David keeps up his military campaigns against Israel's enemies, and gets on a hot winning streak.
He defeats the Philistines, taking the city of Metheg-ammah from them, and defeats the Moabites, leaving those he doesn't execute to pay tribute to him.
Further, David wins a stunning surprise victory against King Hadadezer of Zobah, who was in the middle or restoring a monument to himself, when David's troops swept in and captured tons of horsemen, soldiers, and chariot horses.
The Arameans of Damascus sweep in to try to help Hadadezer, but David annihilates twenty two thousand of them and reduces the rest of them to paying him tribute.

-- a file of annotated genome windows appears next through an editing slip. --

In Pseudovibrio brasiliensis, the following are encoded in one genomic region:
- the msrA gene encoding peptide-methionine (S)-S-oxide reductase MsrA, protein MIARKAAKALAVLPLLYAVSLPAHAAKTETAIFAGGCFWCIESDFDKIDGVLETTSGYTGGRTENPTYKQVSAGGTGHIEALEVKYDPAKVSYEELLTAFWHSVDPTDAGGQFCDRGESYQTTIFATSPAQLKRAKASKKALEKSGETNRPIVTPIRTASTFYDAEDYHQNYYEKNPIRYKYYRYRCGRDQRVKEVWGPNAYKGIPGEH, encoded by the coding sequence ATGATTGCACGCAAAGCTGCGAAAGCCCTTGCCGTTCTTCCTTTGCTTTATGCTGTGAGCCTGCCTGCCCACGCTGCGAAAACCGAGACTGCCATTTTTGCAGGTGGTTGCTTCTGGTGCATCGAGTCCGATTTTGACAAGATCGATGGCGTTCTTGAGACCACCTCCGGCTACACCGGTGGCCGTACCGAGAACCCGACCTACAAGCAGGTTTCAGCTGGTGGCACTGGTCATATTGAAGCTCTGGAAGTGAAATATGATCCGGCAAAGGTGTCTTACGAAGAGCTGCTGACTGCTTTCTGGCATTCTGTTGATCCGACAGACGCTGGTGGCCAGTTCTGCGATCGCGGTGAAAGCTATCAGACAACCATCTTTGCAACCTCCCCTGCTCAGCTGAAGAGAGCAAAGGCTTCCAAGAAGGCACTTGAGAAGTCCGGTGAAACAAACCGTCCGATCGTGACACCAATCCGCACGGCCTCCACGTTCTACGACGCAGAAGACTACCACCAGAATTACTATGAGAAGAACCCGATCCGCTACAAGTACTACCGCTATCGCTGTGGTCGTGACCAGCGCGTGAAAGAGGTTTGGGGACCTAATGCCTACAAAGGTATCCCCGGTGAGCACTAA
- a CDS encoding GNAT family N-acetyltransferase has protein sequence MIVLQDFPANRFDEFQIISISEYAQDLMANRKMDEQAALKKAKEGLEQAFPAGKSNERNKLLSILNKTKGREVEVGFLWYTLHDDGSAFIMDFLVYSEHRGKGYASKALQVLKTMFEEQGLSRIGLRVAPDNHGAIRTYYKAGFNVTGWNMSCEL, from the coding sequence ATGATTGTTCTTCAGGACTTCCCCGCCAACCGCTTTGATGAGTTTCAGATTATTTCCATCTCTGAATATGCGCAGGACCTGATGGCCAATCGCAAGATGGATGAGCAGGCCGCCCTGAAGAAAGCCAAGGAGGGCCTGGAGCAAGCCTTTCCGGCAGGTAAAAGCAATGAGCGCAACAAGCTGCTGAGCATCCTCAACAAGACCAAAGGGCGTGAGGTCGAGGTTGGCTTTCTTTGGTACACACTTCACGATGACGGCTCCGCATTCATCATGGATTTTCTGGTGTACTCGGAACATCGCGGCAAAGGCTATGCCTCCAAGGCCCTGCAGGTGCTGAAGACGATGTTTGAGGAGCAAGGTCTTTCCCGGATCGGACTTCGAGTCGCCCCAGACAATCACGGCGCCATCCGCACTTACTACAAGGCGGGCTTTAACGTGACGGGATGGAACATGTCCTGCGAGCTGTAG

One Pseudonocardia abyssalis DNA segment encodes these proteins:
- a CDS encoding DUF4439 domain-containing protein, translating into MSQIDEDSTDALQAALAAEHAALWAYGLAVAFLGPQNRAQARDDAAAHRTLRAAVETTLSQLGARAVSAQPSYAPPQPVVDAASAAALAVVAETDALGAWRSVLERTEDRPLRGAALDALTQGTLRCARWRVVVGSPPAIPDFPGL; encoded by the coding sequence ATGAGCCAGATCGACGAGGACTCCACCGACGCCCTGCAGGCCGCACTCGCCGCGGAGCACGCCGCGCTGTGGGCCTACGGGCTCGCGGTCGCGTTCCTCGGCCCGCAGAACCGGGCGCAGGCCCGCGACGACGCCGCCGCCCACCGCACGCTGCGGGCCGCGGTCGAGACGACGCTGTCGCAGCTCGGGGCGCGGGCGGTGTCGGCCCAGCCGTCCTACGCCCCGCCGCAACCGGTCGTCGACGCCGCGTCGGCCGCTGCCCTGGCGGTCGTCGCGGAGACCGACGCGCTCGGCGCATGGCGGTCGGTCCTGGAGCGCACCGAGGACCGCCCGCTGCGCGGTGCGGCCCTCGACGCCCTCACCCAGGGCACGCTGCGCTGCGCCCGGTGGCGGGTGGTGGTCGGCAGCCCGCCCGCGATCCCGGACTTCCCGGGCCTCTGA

He captures gold shields from Hadadezer's dead soldiers, and steals lots of bronze from different towns, God supporting him all the while.
Dudes with the Same Enemies = Pals
The victory over Hadadezer pleases one of Hadadezer's old rivals, King Toi of Hamath, who sends his son, Joram, to bring silver, gold, and bronze to David.
David dedicates these and all the precious metals he's plundered to God.
Also, he crushes the Edomites, stations garrisons of his own troops in Edom, and makes them pay him tribute—all with God's continued and much appreciated support.
The text then lists David's important officials: Joab is now the head of the army, Zadok and Ahimelech are important priests, as are a good number of David's sons (other less important positions are listed, too).